September 10, 2023, Sanctuary Worship, Sermon, “Accept. Accepted. Accepting.”
September 10, 2023, Sanctuary Worship, Sermon, “Accept. Accepted. Accepting.”
“Accept. Accepted. Accepting.” Text: 1 John 4:7-12, 19-21
a sermon by the Rev. Anna von Winckler
Click HERE to view/download the worship bulletin.
Radical Hospitality. The first practice of a fruitful congregation. However, before we think about radical hospitality given to others, I want us to first think about God’s radical hospitality to us.
Thinking about God’s radical hospitality toward us starts with, in the words of theologian Paul Tillich, “Accept that you are accepted.” Accept that you are accepted. I’m sure you’re sitting there thinking, “Well, of course I know that God accepts me.” But do you? You may know it with your mind, but do you know it with your heart? Robert Schnase says that the pivotal first element in our walk of faith – the practice of Hospitality – involves our YES to God’s love, a willingness to open our lives to God and invite God into our hearts.” And that opening of our lives and hearts to God involves our CAPACITY to RECEIVE grace, ACCEPT Christ’s love, and make room for God in our lives.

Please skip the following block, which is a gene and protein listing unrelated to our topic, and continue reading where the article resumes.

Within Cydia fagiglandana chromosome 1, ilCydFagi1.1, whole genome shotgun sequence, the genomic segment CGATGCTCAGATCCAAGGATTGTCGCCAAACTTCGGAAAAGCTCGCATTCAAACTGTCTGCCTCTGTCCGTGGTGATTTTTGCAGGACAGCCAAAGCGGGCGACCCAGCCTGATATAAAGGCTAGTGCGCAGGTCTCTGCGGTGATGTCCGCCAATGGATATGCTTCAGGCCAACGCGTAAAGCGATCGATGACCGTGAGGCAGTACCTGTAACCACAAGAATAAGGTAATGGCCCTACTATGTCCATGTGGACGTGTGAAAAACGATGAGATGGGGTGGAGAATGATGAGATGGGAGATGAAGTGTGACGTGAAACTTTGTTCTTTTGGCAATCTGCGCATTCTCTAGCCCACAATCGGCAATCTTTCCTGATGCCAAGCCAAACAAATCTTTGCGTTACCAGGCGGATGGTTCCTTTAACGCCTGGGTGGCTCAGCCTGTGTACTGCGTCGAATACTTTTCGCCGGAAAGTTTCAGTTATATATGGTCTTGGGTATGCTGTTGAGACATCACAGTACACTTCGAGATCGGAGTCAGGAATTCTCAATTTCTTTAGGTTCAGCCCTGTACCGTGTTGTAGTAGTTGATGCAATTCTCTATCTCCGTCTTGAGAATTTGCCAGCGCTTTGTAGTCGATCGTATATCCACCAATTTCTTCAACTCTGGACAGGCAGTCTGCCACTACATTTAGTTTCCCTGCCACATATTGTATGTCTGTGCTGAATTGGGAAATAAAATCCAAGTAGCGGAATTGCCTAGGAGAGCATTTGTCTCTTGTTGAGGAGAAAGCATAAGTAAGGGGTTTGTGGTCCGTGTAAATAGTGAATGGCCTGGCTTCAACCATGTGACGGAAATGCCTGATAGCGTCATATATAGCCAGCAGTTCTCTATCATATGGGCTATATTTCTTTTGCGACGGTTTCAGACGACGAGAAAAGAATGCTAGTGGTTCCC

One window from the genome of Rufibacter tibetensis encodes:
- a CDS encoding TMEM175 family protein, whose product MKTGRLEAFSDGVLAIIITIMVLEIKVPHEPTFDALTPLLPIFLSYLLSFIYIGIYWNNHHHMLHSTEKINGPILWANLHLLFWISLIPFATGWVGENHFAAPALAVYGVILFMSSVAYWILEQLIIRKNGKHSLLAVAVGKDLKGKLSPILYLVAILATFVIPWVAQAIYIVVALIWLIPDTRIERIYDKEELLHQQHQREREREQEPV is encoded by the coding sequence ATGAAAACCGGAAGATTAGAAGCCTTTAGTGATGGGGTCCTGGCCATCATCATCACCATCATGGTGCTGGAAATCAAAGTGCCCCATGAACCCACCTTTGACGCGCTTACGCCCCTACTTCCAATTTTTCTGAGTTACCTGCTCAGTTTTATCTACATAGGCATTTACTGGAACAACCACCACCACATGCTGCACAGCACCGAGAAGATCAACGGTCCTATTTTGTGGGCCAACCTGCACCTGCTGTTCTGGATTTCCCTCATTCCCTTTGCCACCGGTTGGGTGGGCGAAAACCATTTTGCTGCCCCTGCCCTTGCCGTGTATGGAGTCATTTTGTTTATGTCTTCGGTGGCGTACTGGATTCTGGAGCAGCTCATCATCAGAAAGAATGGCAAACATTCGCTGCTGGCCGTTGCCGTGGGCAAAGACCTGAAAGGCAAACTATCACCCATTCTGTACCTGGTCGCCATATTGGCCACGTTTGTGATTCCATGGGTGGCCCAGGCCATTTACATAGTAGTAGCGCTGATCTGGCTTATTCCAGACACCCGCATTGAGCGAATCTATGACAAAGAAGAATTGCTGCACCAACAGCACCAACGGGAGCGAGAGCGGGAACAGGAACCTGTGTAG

“We are fundamentally the recipients of a promise. We don’t have to give anything; only to receive what is given. Our only and singular task is to accept what is given. Our only and singular task is to accept that we are accepted.”